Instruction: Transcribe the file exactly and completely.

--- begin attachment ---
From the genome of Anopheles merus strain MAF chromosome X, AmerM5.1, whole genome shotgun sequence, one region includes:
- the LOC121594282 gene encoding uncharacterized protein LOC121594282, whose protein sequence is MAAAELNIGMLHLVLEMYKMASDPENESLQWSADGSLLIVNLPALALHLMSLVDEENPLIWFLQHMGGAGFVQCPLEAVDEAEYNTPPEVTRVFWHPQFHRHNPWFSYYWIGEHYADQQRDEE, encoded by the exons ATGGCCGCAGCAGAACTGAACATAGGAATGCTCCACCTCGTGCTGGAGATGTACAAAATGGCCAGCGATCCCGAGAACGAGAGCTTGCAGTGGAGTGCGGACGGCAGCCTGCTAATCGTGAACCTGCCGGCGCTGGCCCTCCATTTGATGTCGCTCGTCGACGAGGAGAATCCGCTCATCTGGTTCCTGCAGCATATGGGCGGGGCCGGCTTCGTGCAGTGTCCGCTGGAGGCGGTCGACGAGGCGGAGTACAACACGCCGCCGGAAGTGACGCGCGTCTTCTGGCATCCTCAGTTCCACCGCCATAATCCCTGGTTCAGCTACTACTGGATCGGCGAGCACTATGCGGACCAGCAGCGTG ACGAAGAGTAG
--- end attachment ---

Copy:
From the genome of Anopheles merus strain MAF chromosome X, AmerM5.1, whole genome shotgun sequence, one region includes:
- the LOC121594282 gene encoding uncharacterized protein LOC121594282, whose protein sequence is MAAAELNIGMLHLVLEMYKMASDPENESLQWSADGSLLIVNLPALALHLMSLVDEENPLIWFLQHMGGAGFVQCPLEAVDEAEYNTPPEVTRVFWHPQFHRHNPWFSYYWIGEHYADQQRDEE, encoded by the exons ATGGCCGCAGCAGAACTGAACATAGGAATGCTCCACCTCGTGCTGGAGATGTACAAAATGGCCAGCGATCCCGAGAACGAGAGCTTGCAGTGGAGTGCGGACGGCAGCCTGCTAATCGTGAACCTGCCGGCGCTGGCCCTCCATTTGATGTCGCTCGTCGACGAGGAGAATCCGCTCATCTGGTTCCTGCAGCATATGGGCGGGGCCGGCTTCGTGCAGTGTCCGCTGGAGGCGGTCGACGAGGCGGAGTACAACACGCCGCCGGAAGTGACGCGCGTCTTCTGGCATCCTCAGTTCCACCGCCATAATCCCTGGTTCAGCTACTACTGGATCGGCGAGCACTATGCGGACCAGCAGCGTG ACGAAGAGTAG